String Quartet in C, Op.76/3 (Emperor)
String Quartet in B flat
Piano Quintet in F minor
Chilingirian Quartet [Levon Chilingirian & Charles Sewart (violins), Susie Mészáros (viola) & Philip De Groot (cello)] with Philippe Cassard (piano)
Reviewed by: Richard Whitehouse
Reviewed: 16 December, 2012
Venue: Hall One, Kings Place, London
The London Chamber Music Series arrived at its Christmas break with a third recital in the series entitled “The Romantic Piano Quintets”, but such fare was not in evidence during a first half that juxtaposed the best-known piece from what is its composer’s most renowned string-quartet collection with a fascinating work from what might be termed its creator’s formative years.
This latter is the (unnumbered) String Quartet in B flat by Hugh Wood, who turned 80 earlier this year and whose output of chamber music and songs is among the most potent of any composer from the post-war era. Composed in London during 1956 and 1957, premiered at Cheltenham in 1959 then occasionally revived prior to being taken up recently by the Chilingirian Quartet, the fact that it wears its influences on its sleeve should not detract from the effectiveness of the result. Thus the opening Allegro is redolent of Tippett in its sinewy contrapuntal interplay and rhythmic impetus, while the central Adagio looks to Bartók in its fractured lyricism and elegiac withdrawal, before the final Allegro attempts something of an amalgam in terms of its cumulative energy directed towards a plangent culmination and decisive close. Played with keen appreciation of its quirkily compelling stylistic ambit, the piece sounds more in context now than it must have done half-a-century ago – with many younger composers having striven to emulate its brusque and approachable take on mid-century modernism.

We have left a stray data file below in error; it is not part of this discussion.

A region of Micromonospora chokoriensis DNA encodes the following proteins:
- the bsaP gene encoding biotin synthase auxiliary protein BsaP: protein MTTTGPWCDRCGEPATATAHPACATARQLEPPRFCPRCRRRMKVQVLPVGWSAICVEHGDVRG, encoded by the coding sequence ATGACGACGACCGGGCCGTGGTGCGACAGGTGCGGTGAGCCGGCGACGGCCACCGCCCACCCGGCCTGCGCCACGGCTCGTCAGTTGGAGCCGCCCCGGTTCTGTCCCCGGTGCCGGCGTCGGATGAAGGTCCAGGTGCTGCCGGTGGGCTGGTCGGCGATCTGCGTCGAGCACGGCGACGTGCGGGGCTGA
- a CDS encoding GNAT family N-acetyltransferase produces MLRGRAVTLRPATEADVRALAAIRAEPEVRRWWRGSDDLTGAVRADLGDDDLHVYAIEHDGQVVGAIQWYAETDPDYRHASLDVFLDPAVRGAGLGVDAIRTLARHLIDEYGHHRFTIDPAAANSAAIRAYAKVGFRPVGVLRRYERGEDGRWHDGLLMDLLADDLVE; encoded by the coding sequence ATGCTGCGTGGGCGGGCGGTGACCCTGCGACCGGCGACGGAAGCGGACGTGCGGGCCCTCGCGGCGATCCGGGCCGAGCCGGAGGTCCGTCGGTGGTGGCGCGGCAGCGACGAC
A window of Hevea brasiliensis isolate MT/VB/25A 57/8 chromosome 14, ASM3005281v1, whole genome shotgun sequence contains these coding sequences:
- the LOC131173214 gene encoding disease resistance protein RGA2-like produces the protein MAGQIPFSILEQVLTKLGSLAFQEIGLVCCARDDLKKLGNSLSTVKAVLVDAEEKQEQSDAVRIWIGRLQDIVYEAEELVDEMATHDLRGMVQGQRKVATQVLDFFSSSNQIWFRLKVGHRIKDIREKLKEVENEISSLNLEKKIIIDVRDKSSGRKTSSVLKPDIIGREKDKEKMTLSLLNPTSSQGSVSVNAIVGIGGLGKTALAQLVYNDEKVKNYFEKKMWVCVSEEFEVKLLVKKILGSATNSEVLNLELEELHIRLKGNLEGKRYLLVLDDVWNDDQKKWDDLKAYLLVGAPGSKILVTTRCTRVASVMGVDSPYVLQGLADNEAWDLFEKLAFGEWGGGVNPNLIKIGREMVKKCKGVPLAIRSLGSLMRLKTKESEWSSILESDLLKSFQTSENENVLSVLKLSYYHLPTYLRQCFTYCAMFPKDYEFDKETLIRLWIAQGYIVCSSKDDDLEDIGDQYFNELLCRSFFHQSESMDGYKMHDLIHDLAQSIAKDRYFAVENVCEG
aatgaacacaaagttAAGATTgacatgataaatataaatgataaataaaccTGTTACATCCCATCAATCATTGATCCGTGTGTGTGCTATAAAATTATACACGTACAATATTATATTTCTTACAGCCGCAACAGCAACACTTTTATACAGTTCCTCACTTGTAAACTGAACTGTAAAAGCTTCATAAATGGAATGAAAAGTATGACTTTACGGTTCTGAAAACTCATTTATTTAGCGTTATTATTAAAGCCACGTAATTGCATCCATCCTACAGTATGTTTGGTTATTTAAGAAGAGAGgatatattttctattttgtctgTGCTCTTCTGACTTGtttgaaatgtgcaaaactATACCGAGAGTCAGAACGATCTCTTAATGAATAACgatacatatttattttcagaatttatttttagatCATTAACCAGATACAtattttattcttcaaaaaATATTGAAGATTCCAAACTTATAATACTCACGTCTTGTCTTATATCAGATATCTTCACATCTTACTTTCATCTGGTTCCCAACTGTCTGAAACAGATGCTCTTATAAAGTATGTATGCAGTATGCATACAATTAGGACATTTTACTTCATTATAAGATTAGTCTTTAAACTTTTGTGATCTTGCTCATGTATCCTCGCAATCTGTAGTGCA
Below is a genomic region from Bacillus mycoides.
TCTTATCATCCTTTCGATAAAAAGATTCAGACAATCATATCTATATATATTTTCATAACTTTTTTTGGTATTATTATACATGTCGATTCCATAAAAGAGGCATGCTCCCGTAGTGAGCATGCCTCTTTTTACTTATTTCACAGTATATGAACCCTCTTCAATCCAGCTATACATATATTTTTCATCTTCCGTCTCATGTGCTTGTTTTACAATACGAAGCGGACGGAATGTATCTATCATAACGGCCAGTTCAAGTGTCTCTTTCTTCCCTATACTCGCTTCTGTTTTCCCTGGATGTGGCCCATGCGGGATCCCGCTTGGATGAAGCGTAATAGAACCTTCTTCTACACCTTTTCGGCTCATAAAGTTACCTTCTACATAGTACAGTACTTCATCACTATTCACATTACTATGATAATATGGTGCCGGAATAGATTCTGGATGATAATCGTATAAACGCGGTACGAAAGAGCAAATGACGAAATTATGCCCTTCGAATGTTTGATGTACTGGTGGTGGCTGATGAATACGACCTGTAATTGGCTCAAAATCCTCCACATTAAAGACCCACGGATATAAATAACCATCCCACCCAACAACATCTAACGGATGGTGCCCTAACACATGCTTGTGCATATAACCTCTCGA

Before it was the third of the six string quartets Haydn published in 1797 as his Opus 76. It says much about the extraordinary quality of this final such set that the present piece is remarkable chiefly for its second movement – an ineffably expressive sequence of variations on the composer’s melody ‘Gott erhalte Franz den Kaiser’ (hence the ‘Emperor’ nickname) which adheres faithfully to the theme while rendering its accompaniment in varied contexts. The Chilingirian musicians were at their eloquent best here and in the rhythmically agile Minuet that follows, but intonation faltered in the imposing initial Allegro and the final Presto felt a little foursquare: reasons why Haydn is not always the right choice for beginning a recital.
After the interval was César Franck’s Piano Quintet – its appearance in 1879 fairly launched the career of a composer who, then in his mid-50s, had established a modest reputation for his organ and choral output, but for whom chamber and orchestral music thereafter came to the fore. Although dedicated to Saint-Saëns, the influences of Liszt and Wagner are uppermost here: indeed, it might reasonably be argued that, with its heady chromatic quotient and cyclical evolution, this piece (ironically?) marks the onset of the New German School’s precepts in terms of composition. With Philippe Cassard an alert and attentive pianist, the Chilingirian (Charles Sewart ably replacing an indisposed Ronald Birks) made the most of the opening movement’s slow-burning yet cumulative momentum through to its baleful apotheosis, the Lento’s alternation of doubt and repose on the way to its plaintive ending, then the finale’s coursing energy which persists through writing of passionate emotion before reaching its forcefully decisive close.
This was a fine performance as well as an impressive rounding-off of the opening third of a stimulating series that mixes repertoire staples and unfamiliar revivals.